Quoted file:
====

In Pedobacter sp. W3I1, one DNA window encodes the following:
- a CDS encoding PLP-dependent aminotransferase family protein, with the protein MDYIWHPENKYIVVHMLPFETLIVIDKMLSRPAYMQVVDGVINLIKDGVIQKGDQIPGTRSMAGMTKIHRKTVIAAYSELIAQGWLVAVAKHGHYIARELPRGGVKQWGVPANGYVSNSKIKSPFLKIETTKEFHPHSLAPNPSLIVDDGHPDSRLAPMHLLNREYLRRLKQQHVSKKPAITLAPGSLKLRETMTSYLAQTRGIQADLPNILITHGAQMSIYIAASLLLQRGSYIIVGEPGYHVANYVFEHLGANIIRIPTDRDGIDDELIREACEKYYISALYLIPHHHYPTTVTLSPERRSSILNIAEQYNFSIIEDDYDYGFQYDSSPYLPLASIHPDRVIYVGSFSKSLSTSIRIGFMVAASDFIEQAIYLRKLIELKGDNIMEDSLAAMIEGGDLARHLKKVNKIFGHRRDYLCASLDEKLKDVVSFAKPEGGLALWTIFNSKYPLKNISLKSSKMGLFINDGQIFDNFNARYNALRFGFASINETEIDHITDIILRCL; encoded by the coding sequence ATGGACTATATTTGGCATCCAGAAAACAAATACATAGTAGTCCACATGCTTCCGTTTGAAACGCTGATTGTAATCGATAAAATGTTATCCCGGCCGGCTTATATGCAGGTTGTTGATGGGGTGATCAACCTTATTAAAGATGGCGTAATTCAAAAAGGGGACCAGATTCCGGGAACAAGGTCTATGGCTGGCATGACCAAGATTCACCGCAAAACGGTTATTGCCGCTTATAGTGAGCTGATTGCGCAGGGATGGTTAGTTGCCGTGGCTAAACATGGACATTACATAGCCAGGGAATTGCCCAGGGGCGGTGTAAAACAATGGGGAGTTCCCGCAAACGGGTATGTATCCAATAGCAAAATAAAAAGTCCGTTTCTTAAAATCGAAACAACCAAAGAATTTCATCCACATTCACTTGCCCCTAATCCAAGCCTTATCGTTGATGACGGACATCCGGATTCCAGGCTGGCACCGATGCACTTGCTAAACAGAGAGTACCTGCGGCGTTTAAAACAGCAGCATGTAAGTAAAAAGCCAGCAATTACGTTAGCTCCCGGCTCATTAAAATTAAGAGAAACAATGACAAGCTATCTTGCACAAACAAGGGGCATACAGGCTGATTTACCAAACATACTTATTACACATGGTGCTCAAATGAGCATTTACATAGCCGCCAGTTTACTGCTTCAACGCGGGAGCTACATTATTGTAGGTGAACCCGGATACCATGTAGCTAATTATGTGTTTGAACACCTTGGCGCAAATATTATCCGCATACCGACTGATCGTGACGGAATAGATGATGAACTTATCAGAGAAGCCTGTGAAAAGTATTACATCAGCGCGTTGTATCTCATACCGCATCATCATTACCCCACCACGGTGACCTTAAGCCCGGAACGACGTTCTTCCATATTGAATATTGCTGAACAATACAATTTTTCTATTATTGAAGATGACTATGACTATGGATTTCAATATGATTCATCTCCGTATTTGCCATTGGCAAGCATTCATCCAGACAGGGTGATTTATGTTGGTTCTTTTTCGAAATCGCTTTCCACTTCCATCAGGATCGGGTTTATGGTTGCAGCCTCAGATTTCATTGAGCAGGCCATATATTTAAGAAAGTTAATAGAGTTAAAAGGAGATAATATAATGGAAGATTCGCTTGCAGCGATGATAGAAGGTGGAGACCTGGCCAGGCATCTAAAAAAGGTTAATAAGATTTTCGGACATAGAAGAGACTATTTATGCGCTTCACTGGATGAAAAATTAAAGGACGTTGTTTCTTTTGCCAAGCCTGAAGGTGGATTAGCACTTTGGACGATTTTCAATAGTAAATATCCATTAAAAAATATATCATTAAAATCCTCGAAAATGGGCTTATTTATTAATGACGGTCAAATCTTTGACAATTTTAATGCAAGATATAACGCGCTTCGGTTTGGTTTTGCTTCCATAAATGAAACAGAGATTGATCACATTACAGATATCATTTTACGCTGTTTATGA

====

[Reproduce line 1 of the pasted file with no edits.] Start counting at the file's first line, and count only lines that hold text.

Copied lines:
In Pedobacter sp. W3I1, one DNA window encodes the following: